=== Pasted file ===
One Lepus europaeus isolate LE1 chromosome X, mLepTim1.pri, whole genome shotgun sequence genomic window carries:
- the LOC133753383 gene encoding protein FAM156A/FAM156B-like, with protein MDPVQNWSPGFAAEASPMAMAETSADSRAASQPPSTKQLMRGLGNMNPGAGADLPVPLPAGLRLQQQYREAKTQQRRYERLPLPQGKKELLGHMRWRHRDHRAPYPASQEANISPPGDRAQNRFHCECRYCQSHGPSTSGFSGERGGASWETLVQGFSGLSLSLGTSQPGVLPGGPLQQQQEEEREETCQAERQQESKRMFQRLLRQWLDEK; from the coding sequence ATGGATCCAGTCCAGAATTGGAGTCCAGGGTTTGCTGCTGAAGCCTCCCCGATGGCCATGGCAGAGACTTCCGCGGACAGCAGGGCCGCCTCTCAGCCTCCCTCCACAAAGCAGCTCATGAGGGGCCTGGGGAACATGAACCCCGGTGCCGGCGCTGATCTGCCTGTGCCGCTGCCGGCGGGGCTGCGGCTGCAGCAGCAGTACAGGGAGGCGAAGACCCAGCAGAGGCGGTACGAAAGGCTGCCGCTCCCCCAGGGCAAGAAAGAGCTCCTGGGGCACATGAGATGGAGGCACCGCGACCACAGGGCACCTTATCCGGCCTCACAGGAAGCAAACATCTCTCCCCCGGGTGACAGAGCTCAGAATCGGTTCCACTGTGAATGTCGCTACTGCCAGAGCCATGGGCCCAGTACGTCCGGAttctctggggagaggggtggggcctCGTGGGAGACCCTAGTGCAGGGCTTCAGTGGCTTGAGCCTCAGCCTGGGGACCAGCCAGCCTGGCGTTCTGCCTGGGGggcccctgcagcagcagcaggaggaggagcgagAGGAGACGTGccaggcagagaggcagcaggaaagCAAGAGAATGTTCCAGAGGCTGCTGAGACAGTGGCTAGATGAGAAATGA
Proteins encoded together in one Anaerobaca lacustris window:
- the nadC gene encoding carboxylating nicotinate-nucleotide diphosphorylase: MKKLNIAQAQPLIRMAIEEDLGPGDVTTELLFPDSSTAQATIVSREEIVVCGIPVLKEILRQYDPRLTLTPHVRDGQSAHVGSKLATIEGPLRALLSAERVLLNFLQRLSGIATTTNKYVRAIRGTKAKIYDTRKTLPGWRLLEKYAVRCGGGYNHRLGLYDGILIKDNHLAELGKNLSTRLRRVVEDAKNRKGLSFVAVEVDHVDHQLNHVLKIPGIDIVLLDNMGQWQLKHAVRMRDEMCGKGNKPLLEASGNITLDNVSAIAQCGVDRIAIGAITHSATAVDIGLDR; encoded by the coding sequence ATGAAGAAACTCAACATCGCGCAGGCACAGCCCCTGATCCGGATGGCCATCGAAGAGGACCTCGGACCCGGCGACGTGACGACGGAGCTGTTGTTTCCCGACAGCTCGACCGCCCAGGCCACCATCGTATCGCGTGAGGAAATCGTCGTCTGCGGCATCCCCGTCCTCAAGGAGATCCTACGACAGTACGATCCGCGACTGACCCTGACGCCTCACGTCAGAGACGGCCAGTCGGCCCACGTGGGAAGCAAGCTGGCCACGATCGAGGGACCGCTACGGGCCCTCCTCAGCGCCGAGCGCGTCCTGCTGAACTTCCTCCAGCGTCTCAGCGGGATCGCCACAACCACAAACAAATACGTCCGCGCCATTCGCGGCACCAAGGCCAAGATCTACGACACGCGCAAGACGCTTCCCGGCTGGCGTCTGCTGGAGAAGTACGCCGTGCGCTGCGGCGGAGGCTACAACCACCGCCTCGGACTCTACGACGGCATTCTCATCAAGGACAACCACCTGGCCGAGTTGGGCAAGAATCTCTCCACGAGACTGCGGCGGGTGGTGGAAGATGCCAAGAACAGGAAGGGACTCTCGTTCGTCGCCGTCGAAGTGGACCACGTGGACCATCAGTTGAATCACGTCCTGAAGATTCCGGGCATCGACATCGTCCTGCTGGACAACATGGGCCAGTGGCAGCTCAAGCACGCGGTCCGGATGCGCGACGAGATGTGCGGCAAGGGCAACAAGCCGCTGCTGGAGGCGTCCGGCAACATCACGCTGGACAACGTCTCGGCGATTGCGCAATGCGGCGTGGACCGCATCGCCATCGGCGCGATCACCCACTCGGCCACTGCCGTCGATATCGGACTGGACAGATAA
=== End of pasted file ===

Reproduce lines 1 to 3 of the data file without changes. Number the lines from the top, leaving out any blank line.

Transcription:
One Lepus europaeus isolate LE1 chromosome X, mLepTim1.pri, whole genome shotgun sequence genomic window carries:
- the LOC133753383 gene encoding protein FAM156A/FAM156B-like, with protein MDPVQNWSPGFAAEASPMAMAETSADSRAASQPPSTKQLMRGLGNMNPGAGADLPVPLPAGLRLQQQYREAKTQQRRYERLPLPQGKKELLGHMRWRHRDHRAPYPASQEANISPPGDRAQNRFHCECRYCQSHGPSTSGFSGERGGASWETLVQGFSGLSLSLGTSQPGVLPGGPLQQQQEEEREETCQAERQQESKRMFQRLLRQWLDEK; from the coding sequence ATGGATCCAGTCCAGAATTGGAGTCCAGGGTTTGCTGCTGAAGCCTCCCCGATGGCCATGGCAGAGACTTCCGCGGACAGCAGGGCCGCCTCTCAGCCTCCCTCCACAAAGCAGCTCATGAGGGGCCTGGGGAACATGAACCCCGGTGCCGGCGCTGATCTGCCTGTGCCGCTGCCGGCGGGGCTGCGGCTGCAGCAGCAGTACAGGGAGGCGAAGACCCAGCAGAGGCGGTACGAAAGGCTGCCGCTCCCCCAGGGCAAGAAAGAGCTCCTGGGGCACATGAGATGGAGGCACCGCGACCACAGGGCACCTTATCCGGCCTCACAGGAAGCAAACATCTCTCCCCCGGGTGACAGAGCTCAGAATCGGTTCCACTGTGAATGTCGCTACTGCCAGAGCCATGGGCCCAGTACGTCCGGAttctctggggagaggggtggggcctCGTGGGAGACCCTAGTGCAGGGCTTCAGTGGCTTGAGCCTCAGCCTGGGGACCAGCCAGCCTGGCGTTCTGCCTGGGGggcccctgcagcagcagcaggaggaggagcgagAGGAGACGTGccaggcagagaggcagcaggaaagCAAGAGAATGTTCCAGAGGCTGCTGAGACAGTGGCTAGATGAGAAATGA
Proteins encoded together in one Anaerobaca lacustris window: